what i communicate

What did beauty mean to you when you were in your 20s?

During puberty and my early 20s I mainly wanted to distinguish myself from the rest. I think this was partly part of my personality and partly in being a twin. I had a strong need  of developing an own identity. I wanted to be different with my clothes. I didn’t wear well-known brands (those years everybody at school had Levi’s pants and Nike shoes) but liked colourful clothes and strong contrast.

I had shawls/scarfs (cotton handkerchiefs with different prints and long shawls with painted prints) and also home-made earrings, made with beads and rubber. I didn’t wear make-up; to me beauty was “Puur Natuur”. I wore sailing clothes for a while to identify with the people in that world (for example sailing coats with brands like Gaastra, Helly Hansen and Musto).

My idea of beauty was influenced by movies. I thought Leonardo Di Caprio (Titanic) was beautiful. For me the ideal beauty image was long, blond hair (I’m blond), a small waist and long legs (I don’t meet those requirements). It didn’t mean that I didn’t feel attractive/beautiful. In general I was content and didn’t spend a lot of time on outer beauty, but studied and developed (creative and musical) talents and spiritual (church) activities.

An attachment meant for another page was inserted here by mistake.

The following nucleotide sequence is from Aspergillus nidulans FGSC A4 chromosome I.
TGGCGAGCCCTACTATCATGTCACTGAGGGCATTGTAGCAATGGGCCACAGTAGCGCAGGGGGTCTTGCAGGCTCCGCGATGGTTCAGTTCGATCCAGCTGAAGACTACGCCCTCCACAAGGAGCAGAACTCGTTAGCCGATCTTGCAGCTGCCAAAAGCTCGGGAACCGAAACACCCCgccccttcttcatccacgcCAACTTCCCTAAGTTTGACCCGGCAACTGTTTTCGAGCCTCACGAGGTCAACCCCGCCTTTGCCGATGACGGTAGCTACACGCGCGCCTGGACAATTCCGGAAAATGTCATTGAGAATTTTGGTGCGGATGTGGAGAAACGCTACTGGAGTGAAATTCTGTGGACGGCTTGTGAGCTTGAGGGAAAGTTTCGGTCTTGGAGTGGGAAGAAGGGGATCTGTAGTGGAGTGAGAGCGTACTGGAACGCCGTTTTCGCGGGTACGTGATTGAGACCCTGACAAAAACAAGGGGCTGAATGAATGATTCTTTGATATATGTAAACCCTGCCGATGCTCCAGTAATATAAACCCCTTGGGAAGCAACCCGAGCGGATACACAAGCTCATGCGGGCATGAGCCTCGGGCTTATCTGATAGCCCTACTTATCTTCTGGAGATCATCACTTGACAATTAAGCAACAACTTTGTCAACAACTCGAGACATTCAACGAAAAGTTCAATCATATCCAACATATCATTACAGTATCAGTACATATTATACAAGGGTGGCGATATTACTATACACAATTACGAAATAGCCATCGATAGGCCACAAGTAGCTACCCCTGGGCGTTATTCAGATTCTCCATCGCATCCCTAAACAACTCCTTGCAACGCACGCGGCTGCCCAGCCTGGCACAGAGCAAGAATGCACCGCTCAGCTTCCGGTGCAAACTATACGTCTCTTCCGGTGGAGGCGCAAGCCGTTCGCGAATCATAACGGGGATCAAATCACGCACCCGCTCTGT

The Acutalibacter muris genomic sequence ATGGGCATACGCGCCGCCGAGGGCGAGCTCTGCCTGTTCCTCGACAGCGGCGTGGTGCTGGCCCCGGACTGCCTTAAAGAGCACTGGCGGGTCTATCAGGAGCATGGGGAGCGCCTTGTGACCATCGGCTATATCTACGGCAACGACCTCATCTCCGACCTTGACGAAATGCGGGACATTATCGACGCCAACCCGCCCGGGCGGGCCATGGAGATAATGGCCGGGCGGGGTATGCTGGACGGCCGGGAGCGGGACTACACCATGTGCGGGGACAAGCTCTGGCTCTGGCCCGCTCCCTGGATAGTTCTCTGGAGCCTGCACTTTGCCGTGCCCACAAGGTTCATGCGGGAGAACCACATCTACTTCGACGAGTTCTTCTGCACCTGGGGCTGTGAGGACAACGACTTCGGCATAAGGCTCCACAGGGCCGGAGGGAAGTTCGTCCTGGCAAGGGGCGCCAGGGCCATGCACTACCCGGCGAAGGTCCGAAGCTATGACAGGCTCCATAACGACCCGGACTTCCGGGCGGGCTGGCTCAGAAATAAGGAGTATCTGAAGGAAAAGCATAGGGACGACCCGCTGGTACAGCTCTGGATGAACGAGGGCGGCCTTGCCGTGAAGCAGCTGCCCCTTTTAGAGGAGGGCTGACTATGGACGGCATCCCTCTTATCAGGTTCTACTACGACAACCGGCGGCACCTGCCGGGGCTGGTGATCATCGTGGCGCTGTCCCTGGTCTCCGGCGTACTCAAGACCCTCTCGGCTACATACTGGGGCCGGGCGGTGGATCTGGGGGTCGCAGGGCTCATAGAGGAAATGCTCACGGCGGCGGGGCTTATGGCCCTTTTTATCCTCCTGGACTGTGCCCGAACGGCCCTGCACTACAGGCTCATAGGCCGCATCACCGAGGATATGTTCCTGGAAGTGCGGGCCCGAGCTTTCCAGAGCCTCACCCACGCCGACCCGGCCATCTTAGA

What does beauty mean to you now?

I enjoy beauty in/of: materials, nature, art, theatre, but also in diversity of people. Outer beauty for me has to do with radiance. A strong personality radiates power: a passionate person with a vision on a certain project/goal; someone with compassion for the weaker in society; people with great faith; a dependent/open child; a burst of laughter…a treasure inside that reflects a twinkle in the eyes or a loving act. This is also how I want to express my beauty.

Besides that, I like to wear clothes that I like. At festivities/celebrations, I wear something special and pay more attention to my hair and make-up. I think you can accentuate inner beauty by taking care of outer beauty.

If different, why have your ideas about beauty changed over the years?

The difference to me is especially the calm and the depth I found in the meaning of beauty and finding my identity, in knowing  who I am. At first it was a desire to distinguish/accentuate my uniqueness. Now I experience the freedom to choose what I really like and make my inner beauty stronger. I found it’s not whether you follow fashion/trends or put on make-up, but it’s what I radiate and how I appear to those around me. A beautiful impression is defined by my physical appearance, but more importantly, by what I communicate.